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ASK CARRIE- Need to Adjust Your Financial Attitude? Start Here! PDF Print E-mail
Written by CARRIE SCHWABPOMERANTZ, Creators Syndicate   
Thursday, 30 December 2010 04:52

Dear Carrie: I'm 28 and have almost $4,000 in credit card debt — less than a year after I worked extra hours (and didn't go out) to pay down even higher balances on those same cards. As soon as the debt was paid, I lost sight of the budgeting mindset that I'd been so proud of. And now I find myself right back where I started.

I feel like I'm fighting a losing battle. I knowI need to adjustmy financial attitude, but I don't knowhow.Can you giveme some advice?


Dear Angela: Congratulations, because you've already taken the first step in getting out of debt by acknowledging the problem. And this is great timing as you start to think about the new year.

So now it's time to dig a little deeper to understand why you lost sight of your budgeting mindset. I have a feeling that once you paid off your debt, you felt you could reward yourself for having been so disciplined by spending — and enjoying — just a little bit more. Unfortunately, those "little bits" can add up to a large balance, especially when it comes to credit cards.

Also, realize that good financial habits aren't just things you should do right now. They have to be habits you can live with for the long term. Of course, you need to take practical steps to pay down your debt once again.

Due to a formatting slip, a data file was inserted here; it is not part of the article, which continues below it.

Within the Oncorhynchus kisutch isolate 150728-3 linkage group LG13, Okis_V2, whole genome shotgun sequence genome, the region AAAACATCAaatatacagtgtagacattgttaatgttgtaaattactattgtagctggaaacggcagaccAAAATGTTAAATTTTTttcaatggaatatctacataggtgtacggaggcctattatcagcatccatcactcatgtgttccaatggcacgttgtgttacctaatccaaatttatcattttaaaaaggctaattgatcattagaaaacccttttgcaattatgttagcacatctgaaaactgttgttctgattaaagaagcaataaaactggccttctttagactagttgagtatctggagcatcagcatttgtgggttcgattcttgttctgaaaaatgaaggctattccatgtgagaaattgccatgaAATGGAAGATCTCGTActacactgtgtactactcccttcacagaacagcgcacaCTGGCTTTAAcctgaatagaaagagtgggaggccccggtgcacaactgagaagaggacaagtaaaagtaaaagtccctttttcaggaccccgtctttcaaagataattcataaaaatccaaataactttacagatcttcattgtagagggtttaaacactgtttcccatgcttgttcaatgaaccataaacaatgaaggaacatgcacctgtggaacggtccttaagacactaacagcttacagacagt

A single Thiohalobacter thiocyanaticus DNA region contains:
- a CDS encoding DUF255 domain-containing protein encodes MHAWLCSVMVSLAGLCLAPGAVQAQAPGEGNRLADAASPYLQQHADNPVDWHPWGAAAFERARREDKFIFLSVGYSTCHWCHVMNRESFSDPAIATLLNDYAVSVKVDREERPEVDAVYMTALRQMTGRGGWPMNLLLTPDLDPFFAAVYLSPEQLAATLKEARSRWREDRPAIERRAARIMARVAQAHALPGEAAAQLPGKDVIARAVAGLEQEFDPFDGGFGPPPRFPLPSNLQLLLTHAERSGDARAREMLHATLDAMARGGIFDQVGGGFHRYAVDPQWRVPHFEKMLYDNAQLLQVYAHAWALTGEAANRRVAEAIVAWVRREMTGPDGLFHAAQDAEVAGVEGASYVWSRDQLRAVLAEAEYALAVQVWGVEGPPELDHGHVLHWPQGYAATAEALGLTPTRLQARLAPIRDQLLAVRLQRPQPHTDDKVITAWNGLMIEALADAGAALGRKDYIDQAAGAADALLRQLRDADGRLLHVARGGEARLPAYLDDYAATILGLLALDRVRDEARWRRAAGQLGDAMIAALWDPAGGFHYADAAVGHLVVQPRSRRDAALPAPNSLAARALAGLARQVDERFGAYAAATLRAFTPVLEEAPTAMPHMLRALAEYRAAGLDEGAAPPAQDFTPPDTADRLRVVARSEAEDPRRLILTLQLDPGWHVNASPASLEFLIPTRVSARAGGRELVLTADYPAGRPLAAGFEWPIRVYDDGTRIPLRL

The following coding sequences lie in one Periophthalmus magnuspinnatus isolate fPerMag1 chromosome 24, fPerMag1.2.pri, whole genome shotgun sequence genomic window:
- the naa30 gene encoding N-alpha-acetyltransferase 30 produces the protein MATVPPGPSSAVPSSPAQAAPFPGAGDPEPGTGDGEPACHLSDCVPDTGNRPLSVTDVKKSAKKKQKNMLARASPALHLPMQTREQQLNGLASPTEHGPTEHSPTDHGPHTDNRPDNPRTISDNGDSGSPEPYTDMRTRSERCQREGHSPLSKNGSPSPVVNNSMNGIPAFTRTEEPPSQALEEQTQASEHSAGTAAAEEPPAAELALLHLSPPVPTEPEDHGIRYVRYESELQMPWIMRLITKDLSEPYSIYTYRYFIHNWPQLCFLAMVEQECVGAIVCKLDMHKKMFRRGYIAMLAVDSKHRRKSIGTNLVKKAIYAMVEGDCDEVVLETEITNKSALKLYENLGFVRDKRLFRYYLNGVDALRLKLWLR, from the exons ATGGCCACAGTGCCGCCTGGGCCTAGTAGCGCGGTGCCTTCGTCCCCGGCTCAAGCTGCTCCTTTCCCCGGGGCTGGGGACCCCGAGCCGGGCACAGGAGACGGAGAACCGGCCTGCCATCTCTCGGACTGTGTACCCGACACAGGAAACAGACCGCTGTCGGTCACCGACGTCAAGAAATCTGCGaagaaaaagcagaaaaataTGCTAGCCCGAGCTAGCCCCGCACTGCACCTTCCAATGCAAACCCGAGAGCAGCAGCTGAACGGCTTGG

But the bigger issue is how to reform your spending habits, so you can stay out of debt and be happy with your day-to-day life.


How you pay off your cards can be as important as how much you pay. You need a debt reduction plan you can live with, which doesn't require you to give up everything. Here's what I suggest:

• Prioritize your credit cards: Start with the highest interest rate card. Pay the minimum on the lower interest cards. Then pay extra on the highest one. When that card is at a zero balance, apply the extra money to the next card on your list.

•Take a good look at your current income and expenses: After you've covered the essentials like rent, food, utilities and transportation, howmuch is left? Can you carve out money to put toward your debt and still allow yourself some fun? Depriving yourself completely is likely to backfire as it did in the past. So, strive for some balance as you tackle your debt payments within the context of your everyday needs and wants.

• Set up automatic credit card payments: Most companies will send you an e-mail so you can adjust your payments as necessary. The important thing is that payments aremade—andmade on time. The side benefit is that, because the payment is automatic, youwon't be tempted to spend the money on something else.


With your debt reduction plan in place, you can begin to focus on your spending habits. Here are some things to help you:

• Stop using your cards: This is essential. A credit card is often necessary to rent a car, book a hotel room or purchase something online, but limit yourself to one card. If you have several, put the others out of reach. Cut themup if necessary. I don't suggest closing them because this could negatively affect your credit rating.

• Track your spending for 30 days: Are you staying within your budget? If you're over, find ways to cut back. If you're under, put that extra money toward your debt. Keep tracking your spending until you feel you can control it.

• Set some goals: This can be the most important of all, especially when it comes to saving. Write down a list of short- and long-term goals and put a dollar amount by each. When you no longer need to putmoney toward your debt, direct that same amount toward one of your goals.


Be realistic and take a systematic approach both to paying down your debt and taking control of your spending. You can't change your financial habits over night — but the small changes you make now could have a big impact on your financial future.

Carrie Schwab-Pomerantz can e-mail Carrie at This e-mail address is being protected from spambots. You need JavaScript enabled to view it .